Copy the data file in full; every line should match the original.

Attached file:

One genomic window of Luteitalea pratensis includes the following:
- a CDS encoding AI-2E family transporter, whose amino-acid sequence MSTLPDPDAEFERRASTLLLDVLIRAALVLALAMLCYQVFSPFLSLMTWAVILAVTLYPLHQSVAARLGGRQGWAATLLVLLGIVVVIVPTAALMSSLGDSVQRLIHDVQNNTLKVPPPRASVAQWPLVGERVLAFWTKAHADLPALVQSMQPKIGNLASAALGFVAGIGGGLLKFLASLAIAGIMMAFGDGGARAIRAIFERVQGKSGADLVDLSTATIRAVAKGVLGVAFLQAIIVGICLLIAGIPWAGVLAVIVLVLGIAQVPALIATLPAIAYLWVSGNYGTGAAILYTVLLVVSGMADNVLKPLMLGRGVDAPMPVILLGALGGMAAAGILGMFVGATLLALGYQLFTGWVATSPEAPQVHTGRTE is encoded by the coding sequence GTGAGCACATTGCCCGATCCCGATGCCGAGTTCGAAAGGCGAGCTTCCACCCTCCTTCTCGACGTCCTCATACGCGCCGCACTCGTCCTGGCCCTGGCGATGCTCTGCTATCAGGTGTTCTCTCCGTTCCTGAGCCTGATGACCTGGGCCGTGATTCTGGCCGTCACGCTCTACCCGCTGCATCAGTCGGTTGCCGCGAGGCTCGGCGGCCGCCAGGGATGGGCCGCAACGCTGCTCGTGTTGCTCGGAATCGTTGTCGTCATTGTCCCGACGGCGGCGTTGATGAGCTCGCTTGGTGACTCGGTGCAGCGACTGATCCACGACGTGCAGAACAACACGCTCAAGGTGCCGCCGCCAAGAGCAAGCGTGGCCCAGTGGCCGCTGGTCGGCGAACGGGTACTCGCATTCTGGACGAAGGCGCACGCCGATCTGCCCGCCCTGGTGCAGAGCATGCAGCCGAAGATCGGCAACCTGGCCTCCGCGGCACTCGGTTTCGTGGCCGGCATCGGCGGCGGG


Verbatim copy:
One genomic window of Luteitalea pratensis includes the following:
- a CDS encoding AI-2E family transporter, whose amino-acid sequence MSTLPDPDAEFERRASTLLLDVLIRAALVLALAMLCYQVFSPFLSLMTWAVILAVTLYPLHQSVAARLGGRQGWAATLLVLLGIVVVIVPTAALMSSLGDSVQRLIHDVQNNTLKVPPPRASVAQWPLVGERVLAFWTKAHADLPALVQSMQPKIGNLASAALGFVAGIGGGLLKFLASLAIAGIMMAFGDGGARAIRAIFERVQGKSGADLVDLSTATIRAVAKGVLGVAFLQAIIVGICLLIAGIPWAGVLAVIVLVLGIAQVPALIATLPAIAYLWVSGNYGTGAAILYTVLLVVSGMADNVLKPLMLGRGVDAPMPVILLGALGGMAAAGILGMFVGATLLALGYQLFTGWVATSPEAPQVHTGRTE is encoded by the coding sequence GTGAGCACATTGCCCGATCCCGATGCCGAGTTCGAAAGGCGAGCTTCCACCCTCCTTCTCGACGTCCTCATACGCGCCGCACTCGTCCTGGCCCTGGCGATGCTCTGCTATCAGGTGTTCTCTCCGTTCCTGAGCCTGATGACCTGGGCCGTGATTCTGGCCGTCACGCTCTACCCGCTGCATCAGTCGGTTGCCGCGAGGCTCGGCGGCCGCCAGGGATGGGCCGCAACGCTGCTCGTGTTGCTCGGAATCGTTGTCGTCATTGTCCCGACGGCGGCGTTGATGAGCTCGCTTGGTGACTCGGTGCAGCGACTGATCCACGACGTGCAGAACAACACGCTCAAGGTGCCGCCGCCAAGAGCAAGCGTGGCCCAGTGGCCGCTGGTCGGCGAACGGGTACTCGCATTCTGGACGAAGGCGCACGCCGATCTGCCCGCCCTGGTGCAGAGCATGCAGCCGAAGATCGGCAACCTGGCCTCCGCGGCACTCGGTTTCGTGGCCGGCATCGGCGGCGGG